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Karzai Rival Tells Huge Crowd Afghan Race Not Over

Presidential candidate Abdullah Abdullah at the rally in Mazar-i-Sharif

Presidential candidate Abdullah Abdullah at the rally in Mazar-i-Sharif

MAZAR-I-SHARIF, Afghanistan (Reuters) -- Afghan President Hamid Karzai's main rival drew a huge crowd to a rally on August 13 but violence still loomed as a threat, with a former leader escaping an assassination attempt a week before the vote.

Tens of thousands of supporters greeted Abdullah Abdullah, Karzai's former foreign minister, in his stronghold in the northern city of Mazar-i-Sharif, the biggest rally so far before the August 20 poll.

"Don't think that this is finished. Don't listen to what others might tell you, this election is very close," Abdullah told supporters at the blue-tiled Shrine of Hazrat Ali.

Karzai needs to win more than 50 percent of the vote to avoid a run-off against the second-placed challenger. A U.S.-funded poll by a little-known Washington firm published earlier this week gave Karzai 45 percent to Abdullah's 25.

The Taliban have vowed to disrupt the election and violence, especially in Karzai's ethnic Pashtun power base in the south, also looms as another threat to the man who has ruled Afghanistan since 2001 and won the country's first direct election in 2004.

Poor voter turnout over security fears, especially in the south, could eat into Karzai's support base and increase the chances of a second round run-off vote in October, when other challengers in the 36-strong field could unite behind Karzai.

Abdullah is half Pashtun, Afghanistan's largest ethnic group, but draws most of his support from ethnic Tajiks.

The crowd in Mazar-i-Sharif, about 300 kilometers north of Kabul, swelled to about 50,000 supporters wearing blue caps and T-shirts bearing Abdullah's lightly bearded image as his convoy drove to the shrine.

Some youngsters and the elderly were trampled in the crush.

Taliban's Reach Spreads

Violence this year had already reached its worst levels since the Taliban were ousted by U.S.-backed Afghan forces in 2001 and escalated further after U.S. and British forces launched major operations in southern Helmand Province last month.

The offensives in Helmand, Afghanistan's most violent province, were the first under U.S. President Barack Obama's new regional strategy to defeat the Taliban and its Islamist allies and stabilise Afghanistan.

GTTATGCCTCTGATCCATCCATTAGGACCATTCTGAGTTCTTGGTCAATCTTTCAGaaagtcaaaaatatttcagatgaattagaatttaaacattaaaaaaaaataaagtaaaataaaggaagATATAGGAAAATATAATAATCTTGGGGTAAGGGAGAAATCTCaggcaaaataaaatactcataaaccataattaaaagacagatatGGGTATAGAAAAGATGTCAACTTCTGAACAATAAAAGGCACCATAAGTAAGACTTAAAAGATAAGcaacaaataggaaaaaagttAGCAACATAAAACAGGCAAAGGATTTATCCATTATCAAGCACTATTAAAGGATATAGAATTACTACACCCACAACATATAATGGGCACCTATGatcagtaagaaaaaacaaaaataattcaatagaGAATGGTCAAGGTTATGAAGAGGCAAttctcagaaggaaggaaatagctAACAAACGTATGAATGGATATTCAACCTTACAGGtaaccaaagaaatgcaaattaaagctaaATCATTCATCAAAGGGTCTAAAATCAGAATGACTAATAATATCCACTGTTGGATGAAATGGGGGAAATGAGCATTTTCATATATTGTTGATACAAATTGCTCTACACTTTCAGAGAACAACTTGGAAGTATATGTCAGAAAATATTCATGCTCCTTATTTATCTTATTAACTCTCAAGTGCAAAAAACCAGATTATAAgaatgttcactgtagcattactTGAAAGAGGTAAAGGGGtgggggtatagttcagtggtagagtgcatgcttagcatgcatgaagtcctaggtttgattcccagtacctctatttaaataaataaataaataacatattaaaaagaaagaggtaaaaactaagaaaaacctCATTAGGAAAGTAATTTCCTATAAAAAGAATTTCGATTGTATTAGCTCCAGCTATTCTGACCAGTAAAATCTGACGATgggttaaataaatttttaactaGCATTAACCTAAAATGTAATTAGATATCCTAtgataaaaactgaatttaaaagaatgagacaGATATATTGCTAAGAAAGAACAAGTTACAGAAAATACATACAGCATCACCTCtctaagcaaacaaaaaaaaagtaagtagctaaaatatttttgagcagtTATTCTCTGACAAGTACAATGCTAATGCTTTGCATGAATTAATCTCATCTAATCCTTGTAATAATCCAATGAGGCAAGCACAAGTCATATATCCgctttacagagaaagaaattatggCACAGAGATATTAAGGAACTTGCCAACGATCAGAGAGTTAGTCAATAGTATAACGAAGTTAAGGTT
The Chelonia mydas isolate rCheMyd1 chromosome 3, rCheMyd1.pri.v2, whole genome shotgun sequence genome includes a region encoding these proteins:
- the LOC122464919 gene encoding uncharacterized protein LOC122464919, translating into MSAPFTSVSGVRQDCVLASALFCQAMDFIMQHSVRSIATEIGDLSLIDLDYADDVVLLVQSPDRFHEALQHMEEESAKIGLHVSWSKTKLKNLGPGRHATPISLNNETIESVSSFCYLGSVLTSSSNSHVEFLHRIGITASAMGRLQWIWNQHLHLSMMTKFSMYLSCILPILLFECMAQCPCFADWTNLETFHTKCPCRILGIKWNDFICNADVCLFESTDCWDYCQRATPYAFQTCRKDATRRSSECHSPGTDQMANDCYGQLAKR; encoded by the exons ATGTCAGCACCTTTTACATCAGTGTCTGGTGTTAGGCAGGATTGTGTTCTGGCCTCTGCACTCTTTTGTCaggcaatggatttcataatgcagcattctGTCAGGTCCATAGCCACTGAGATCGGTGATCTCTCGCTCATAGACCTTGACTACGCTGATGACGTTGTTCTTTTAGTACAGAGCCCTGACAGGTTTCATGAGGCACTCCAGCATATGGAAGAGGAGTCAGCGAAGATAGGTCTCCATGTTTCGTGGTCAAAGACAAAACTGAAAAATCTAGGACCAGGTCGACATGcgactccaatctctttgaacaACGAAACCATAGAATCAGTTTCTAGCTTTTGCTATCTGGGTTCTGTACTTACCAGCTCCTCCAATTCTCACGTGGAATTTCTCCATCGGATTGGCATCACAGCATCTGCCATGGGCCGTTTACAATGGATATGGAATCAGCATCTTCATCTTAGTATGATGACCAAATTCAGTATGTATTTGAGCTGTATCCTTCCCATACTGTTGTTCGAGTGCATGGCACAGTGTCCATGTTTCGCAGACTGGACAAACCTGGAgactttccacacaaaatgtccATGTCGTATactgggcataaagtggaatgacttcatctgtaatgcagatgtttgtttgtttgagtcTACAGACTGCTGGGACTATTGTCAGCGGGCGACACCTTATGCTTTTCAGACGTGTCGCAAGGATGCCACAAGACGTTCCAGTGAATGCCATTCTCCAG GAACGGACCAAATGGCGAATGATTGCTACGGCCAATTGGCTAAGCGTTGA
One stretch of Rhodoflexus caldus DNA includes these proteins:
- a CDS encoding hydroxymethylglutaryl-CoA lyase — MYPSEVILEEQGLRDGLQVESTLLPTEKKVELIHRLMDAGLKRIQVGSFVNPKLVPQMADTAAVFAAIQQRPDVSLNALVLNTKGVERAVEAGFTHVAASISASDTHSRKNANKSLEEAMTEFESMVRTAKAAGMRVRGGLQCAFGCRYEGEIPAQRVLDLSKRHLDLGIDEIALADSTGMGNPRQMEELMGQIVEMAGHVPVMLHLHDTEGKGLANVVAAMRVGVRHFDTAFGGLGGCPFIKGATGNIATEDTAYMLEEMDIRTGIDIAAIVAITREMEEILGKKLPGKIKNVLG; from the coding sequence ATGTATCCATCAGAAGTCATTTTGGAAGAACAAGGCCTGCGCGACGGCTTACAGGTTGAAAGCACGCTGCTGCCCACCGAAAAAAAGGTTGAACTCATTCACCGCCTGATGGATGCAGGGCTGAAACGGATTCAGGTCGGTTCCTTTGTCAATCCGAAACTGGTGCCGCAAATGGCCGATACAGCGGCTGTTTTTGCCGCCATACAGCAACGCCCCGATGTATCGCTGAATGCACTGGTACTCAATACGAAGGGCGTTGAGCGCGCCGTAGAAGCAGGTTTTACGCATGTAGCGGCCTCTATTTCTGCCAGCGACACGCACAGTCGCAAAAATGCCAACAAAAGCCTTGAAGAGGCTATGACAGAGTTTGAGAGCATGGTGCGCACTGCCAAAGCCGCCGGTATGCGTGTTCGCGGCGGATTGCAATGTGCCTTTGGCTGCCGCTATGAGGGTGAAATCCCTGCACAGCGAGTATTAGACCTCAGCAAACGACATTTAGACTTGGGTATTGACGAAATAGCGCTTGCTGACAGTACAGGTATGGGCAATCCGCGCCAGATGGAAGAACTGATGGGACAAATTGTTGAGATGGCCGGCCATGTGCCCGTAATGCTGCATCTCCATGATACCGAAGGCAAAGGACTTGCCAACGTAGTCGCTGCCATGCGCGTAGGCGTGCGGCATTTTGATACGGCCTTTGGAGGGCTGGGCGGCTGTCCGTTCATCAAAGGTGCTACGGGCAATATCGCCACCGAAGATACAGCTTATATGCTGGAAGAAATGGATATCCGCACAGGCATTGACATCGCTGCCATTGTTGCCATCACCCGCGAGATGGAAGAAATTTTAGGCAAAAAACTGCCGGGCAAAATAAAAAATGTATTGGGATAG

But the Taliban have hit back, with their reach spreading out of their heartland in the south and east into the previously more peaceful north and west, and even to the outskirts of Kabul.

Former Afghan President Burhanuddin Rabbani, one of Abdullah's main supporters, survived a Taliban ambush on August 13 in northern Kunduz Province, where militants clashed with police for a second straight night. Rabbani was not hurt.

Mohammad Qahim Fahim, one of Karzai's running mates, also survived an assassination attempt in Kunduz last month.

Fahim was the military leader of the U.S.-backed guerrillas known as the Northern Alliance that helped topple the Taliban, with Rabbani the movement's political chief.

Rabbani was travelling on a Kunduz road when the Taliban ambushed him with rocket-propelled grenades and gunfire, said Ali Abad district chief Habibullah Mohtashim.

Rabbani and others in the convoy were unhurt. Three Taliban fighters were killed in the ensuing clash with Rabbani's bodyguards, Mohtashim said. The Taliban claimed responsibility for the attack.

In another part of Kunduz, three policemen and eight insurgents died in gunbattles fought for a second straight night, police said. On August 12, insurgents killed a district police chief and two others, triggering battles that raged until dawn.

In Helmand, a van drove over a roadside bomb, killing at least nine people, the Interior Ministry said. Local police put the death toll at 11.

Helmand was chosen as the starting point of Obama's new strategy in part because it is Afghanistan's biggest source of the opium poppies that largely fund the insurgency.

In neighbouring Kandahar, another big opium centre, Karzai's half-brother Ahmad Wali Karzai denied a report in German magazine "Stern" that British special forces last month found several tonnes of opium on land he owned, saying it was an attempt to discredit the president before the poll.

"This is the time of the election. They are just doing this to hurt the president, that's all," Ahmad Wali Karzai told Reuters by telephone.

U.S., British, and other allied forces have suffered their worst losses of the 8-year-old war with more than 100 killed since the operations to drive the Taliban out of populated areas in Helmand were launched on July 2.

Some 30,000 additional U.S. troops have arrived in Afghanistan this year, bringing the total Western force to more than 100,000 for the first time, including 62,000 Americans.